The story behind "Ives' Neptune"

I wrote a bit about the process of creating this sculpture in a previous blog post here, but there's a bit more to the story behind him.
The following photo is of "Saturn", a Suffolk Punch stallion featured in the book The Horses of the British Empire, Volume 2, published in the very early years of the 1900s.  I surmise from the text (pg 220), Saturn was foaled sometime in the mid- to late 1890s.
This photo was very much the inspiration, the "parent" if you will, for my Suffolk Punch sculpture. 

Thus it only made sense to me to name my sculpture "Neptune" for in mythology Neptune is the son of Saturn and Opis (in Latin her name means Plenty;  Opis "was a fertility deity and earth goddess of Sabine origin", according to Wikipedia )
Again quoting Wikipedia because it's just so darn handy, "Neptune is in charge of all the rivers, springs, and waters. He also is the lord of horses because he worked with Minerva to make the chariot".   

Cool, works for me.

Interestingly, Minerva is often depicted with the head of Medusa emblazoned on her breastplate.  You will recall that when Perseus lopped the head off of Medusa, Pegasus sprung forth.  Minerva is said to have captured the winged horse, tamed it, then gifted this imaginal creature to the Muses.  Ahhhh, so many beautiful layers of metaphor.

The "Ives" portion of the sculpture's name flows back to an ancestor of mine who lived in Suffolk in the 1600s.  I do not know if he had any direct experience with raising or working with the horses of his home county, but my Muses assure me that William Ives and his family would have seen these magnificent horses in daily partnership with the folks of Suffolk.

"In no part of England is there a breed of horses so distinctly associated with a limited area as in the county of Suffolk. Although the farmers there never had the character of being 'horsey', as the term is sometimes applied to Yorkshiremen, the fame of the leading agriculturalists who flourished here a hundred years ago was mainly connected with the breeding of the indigenous cart-horse of their own locality".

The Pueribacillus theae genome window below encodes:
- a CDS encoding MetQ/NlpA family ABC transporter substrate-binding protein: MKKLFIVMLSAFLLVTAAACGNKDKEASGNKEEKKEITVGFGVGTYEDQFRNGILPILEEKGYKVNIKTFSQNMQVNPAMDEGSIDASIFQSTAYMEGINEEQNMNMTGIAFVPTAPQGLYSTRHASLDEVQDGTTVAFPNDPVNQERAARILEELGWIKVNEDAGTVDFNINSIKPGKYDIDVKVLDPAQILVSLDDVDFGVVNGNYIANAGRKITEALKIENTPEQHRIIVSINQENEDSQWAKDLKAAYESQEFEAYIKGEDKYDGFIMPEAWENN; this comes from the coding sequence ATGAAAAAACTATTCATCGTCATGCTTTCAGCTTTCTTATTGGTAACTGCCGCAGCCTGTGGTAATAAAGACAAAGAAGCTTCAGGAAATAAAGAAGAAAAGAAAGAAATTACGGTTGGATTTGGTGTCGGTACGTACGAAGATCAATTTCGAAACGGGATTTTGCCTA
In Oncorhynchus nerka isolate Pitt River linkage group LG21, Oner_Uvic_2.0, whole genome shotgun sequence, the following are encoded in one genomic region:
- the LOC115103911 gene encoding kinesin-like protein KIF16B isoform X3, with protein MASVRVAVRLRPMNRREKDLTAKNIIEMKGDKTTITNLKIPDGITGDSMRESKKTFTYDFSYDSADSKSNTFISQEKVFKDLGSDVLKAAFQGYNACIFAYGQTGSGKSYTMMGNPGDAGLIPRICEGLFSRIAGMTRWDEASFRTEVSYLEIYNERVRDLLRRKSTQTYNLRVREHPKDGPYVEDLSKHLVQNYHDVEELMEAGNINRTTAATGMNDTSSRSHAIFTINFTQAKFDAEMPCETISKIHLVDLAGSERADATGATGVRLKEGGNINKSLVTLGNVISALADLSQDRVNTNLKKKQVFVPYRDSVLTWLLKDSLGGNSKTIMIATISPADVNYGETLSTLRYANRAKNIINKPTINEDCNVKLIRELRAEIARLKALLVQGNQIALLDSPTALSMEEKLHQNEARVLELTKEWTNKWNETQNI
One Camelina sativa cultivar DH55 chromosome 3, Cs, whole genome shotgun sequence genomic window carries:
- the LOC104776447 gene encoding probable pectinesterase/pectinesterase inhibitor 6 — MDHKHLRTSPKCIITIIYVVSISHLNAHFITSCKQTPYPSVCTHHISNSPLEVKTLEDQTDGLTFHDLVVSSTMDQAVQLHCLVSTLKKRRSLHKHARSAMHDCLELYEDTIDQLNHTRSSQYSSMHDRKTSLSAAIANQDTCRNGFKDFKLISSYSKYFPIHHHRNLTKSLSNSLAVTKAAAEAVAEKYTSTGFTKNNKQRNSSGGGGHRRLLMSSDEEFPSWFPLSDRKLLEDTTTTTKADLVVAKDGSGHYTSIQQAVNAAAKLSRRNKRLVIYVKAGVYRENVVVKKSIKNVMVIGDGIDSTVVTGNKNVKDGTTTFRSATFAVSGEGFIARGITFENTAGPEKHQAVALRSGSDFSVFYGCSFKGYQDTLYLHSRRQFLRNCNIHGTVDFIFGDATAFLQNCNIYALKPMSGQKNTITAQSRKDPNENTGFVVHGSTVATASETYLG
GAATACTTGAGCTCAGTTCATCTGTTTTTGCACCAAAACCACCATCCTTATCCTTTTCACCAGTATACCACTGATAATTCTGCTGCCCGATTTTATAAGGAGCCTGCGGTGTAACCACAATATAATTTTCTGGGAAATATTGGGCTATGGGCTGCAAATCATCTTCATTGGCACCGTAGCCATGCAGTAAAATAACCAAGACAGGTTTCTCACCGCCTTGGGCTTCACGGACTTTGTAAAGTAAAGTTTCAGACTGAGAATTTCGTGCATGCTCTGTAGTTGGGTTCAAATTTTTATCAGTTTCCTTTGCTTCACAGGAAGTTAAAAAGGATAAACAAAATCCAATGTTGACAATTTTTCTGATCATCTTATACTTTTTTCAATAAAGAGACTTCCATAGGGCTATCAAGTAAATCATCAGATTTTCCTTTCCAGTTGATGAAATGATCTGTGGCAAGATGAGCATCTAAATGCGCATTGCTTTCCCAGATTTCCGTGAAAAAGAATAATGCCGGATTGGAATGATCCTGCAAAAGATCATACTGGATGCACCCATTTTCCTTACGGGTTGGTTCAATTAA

So reads the opening of an extensive chapter about the Suffolk Punch horse in The Horses of the British Empire, Volume 2, page 189, as written in the early 1900s.

"If we may believe the description of Arthur Young, the Suffolk Punch of the old breed was not comely to look at. In his 'Farmer's Tour', written in 1770, he says, 'the horse of the county is one of the the greatest curiosities in it. I never saw anything comparable to them in shape; they are called the sorrel breed.  The colour is a bay sorrel; the form, that of the true round barrel, remarkably short; the legs the same; and they are lower over the fore end than in any part of the back.' "

In the 250 years since this description was penned, the Suffolk has become more refined in appearance thanks to many generations of dedicated breeders.  Ives' Neptune depicts a modern gelding with an ancient heritage.